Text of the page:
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Vladimir
Jade

Gateway behind NAT. What limitations am I to be aware of?

Hi,

I am working with the client who insists on hiding their CP cluster behind ASAs.

External interface will be in RFC 1918 range.

I've used this setup before in the lab environments, but would like to hear from you if there are any gotchas and particulars that I should be aware of.

ASAs will supply Static Nat from one of the public IPs to the VIP of the cluster and, should the need arise, to any hosts located in DMZs.

I am a bit concerned with S2S and remote access VPNs and am trying to figure out what else may be impacted.

Thank you,

Vladimir

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7 Replies

Re: Gateway behind NAT. What limitations am I to be aware of?

Hi Vladimir,

While this setup is not as common these days it was fairly common at one time.

It's simply a matter of having inside and outside firewalls with a DMZ in between.

The internal firewall should route and not NAT to the outside firewall, so don't tick the hide internal networks behind the gateway IP address.

Having to config different firewalls can be a pain and making sure you have the correct rules on both takes some work but it's very doable.

Your right there are a few limitations when it comes to VPN's. You're going to need to NAT-T IPSec traffic if you are terminating on the internal firewall. SSL VPN (we should really be calling TLS VPN these days) should be fine coming in over 443 the rules just need to be in the ASA to allow it.

Jamie.

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Vladimir
Jade

Re: Gateway behind NAT. What limitations am I to be aware of?

Jamie,

Thank you for detailed reply.

Can you tell me what will the downsides of using “hide nat “ on CP behind ASA will be for the egress traffic?

Additionally, I believe I may have to specify in the VPN properties of the cluster the public IP that the ASAs will be natting cluster’s VIP to.

vlad@eversecgroup.com

+1.973.558.2738

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Oliver_Fink
Nickel

Re: Gateway behind NAT. What limitations am I to be aware of?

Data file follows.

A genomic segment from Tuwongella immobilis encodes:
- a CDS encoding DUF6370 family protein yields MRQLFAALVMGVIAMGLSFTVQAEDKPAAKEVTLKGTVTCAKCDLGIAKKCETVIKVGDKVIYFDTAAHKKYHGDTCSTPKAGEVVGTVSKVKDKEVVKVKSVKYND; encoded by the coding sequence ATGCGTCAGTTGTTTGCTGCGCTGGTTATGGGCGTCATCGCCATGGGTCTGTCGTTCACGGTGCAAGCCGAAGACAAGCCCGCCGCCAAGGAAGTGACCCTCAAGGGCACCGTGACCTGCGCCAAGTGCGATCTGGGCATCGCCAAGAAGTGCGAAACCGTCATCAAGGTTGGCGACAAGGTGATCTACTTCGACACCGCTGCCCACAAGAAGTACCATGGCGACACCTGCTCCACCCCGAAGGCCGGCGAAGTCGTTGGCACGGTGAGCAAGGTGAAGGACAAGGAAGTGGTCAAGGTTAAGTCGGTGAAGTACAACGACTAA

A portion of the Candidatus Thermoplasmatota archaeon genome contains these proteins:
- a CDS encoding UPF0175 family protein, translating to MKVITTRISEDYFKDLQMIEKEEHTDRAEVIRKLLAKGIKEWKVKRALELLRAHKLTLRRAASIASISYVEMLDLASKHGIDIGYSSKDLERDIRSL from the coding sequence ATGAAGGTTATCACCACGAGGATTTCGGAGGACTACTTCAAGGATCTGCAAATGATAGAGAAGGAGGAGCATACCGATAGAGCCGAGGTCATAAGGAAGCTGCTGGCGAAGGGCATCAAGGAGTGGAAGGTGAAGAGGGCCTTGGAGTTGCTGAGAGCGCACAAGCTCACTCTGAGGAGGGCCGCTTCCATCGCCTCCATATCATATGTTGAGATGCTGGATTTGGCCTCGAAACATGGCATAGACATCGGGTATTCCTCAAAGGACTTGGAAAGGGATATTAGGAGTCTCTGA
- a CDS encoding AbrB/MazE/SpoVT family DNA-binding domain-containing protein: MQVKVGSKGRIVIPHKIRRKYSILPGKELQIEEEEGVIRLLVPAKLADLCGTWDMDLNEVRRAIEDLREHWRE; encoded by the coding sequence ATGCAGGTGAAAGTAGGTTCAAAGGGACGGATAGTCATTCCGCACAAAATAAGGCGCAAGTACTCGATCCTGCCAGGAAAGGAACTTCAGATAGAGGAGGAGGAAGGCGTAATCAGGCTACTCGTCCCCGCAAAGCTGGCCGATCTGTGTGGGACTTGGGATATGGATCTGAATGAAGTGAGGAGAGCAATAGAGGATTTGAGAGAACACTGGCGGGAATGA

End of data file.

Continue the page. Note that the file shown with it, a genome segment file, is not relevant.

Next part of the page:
I do not see problems with SSL VPN, too. We have one customer who uses NAT in front of the firewall as part of a redundancy concept of the internet provider with leased line and LTE as backup. This leads to massive problems with IPsec VPNs, especially with third party peers. We will see if everything works when switching to the new provider in two weeks. Will be fun, I guess.

By the way: Check Point's debugging tools for VPN are awful. No possibility to have a live view on information exchange via IKE (only offline with IKEView) and existing tunnel parameters (vpn tu only shows the SPIs, not the corresponding IP numbers going through the tunnels or how much traffic is passing). Debugging is much more complex than it should (and could) be. I would like to have a monitor for IKE and IPsec like CPview with a history function.

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Re: Gateway behind NAT. What limitations am I to be aware of?

As long as NAT-T support is enabled on both ends of a IPSec VPN, during IKE Phase 1 packets 3 & 4 the two peers should detect that they have intervening NAT between them and then switch over to UDP 4500 (NAT Traversal) encapsulation.  Obviously if this doesn't happen for some reason it will cause problems, as the intervening NAT device scribbles in the digitally-signed IPSec packet and violates the digital signature.  The receiving peer will then discard the violated packet (usually without logging it I might add).

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Oliver_Fink
Nickel

Re: Gateway behind NAT. What limitations am I to be aware of?

"As long as NAT-T support is enabled on both ends of a IPSec VPN […]“ seems to be in conflict with sk32664 as far as I understand: "A Security Gateway will accept and support proposals for industry UDP encapsulation behind port 4500, but will never initiate a proposal, […]" with some more restrictions I am asking support services about at the moment. This is for pre-R80.10 – R77.30 for my customer.

Re: Gateway behind NAT. What limitations am I to be aware of?

Right, I was talking about R80.10 and later in regards to NAT-T.  That is a limitation in R77.30 and earlier, and I don't know of any workaround.

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Second Edition of my "Max Power" Firewall Book
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Re: Gateway behind NAT. What limitations am I to be aware of?

- As mentioned by Oliver Fink  R77.30 or below will only RESPOND to NAT-T requests but will not initiate them, anyway, I wouldn't think about NAT traversal at all - given Phase2/Phase1 renegotiation every other hour you risk every other hour for IPsec tunnel to go down. 

- You got the idea - define VPN properties of the gateway to present itself to the peers with its legal/translated and not RFC 1918 address, after all ASA is doing static one to one NAT, not port forwarding (look, all the Amazon AWS works just fine with RFC1918 this way). The alternative I guess would be VPNs using certificates where IP plays no role in peer identification, but it is much more complex to implement with 3rd parties.

- Take into account all the protocols requiring payload rewriting - SIP/H323/FTP/etc, in case you think to enable NAT on CP - double messing with payload (1st by CP, then by ASA) is going to go wrong.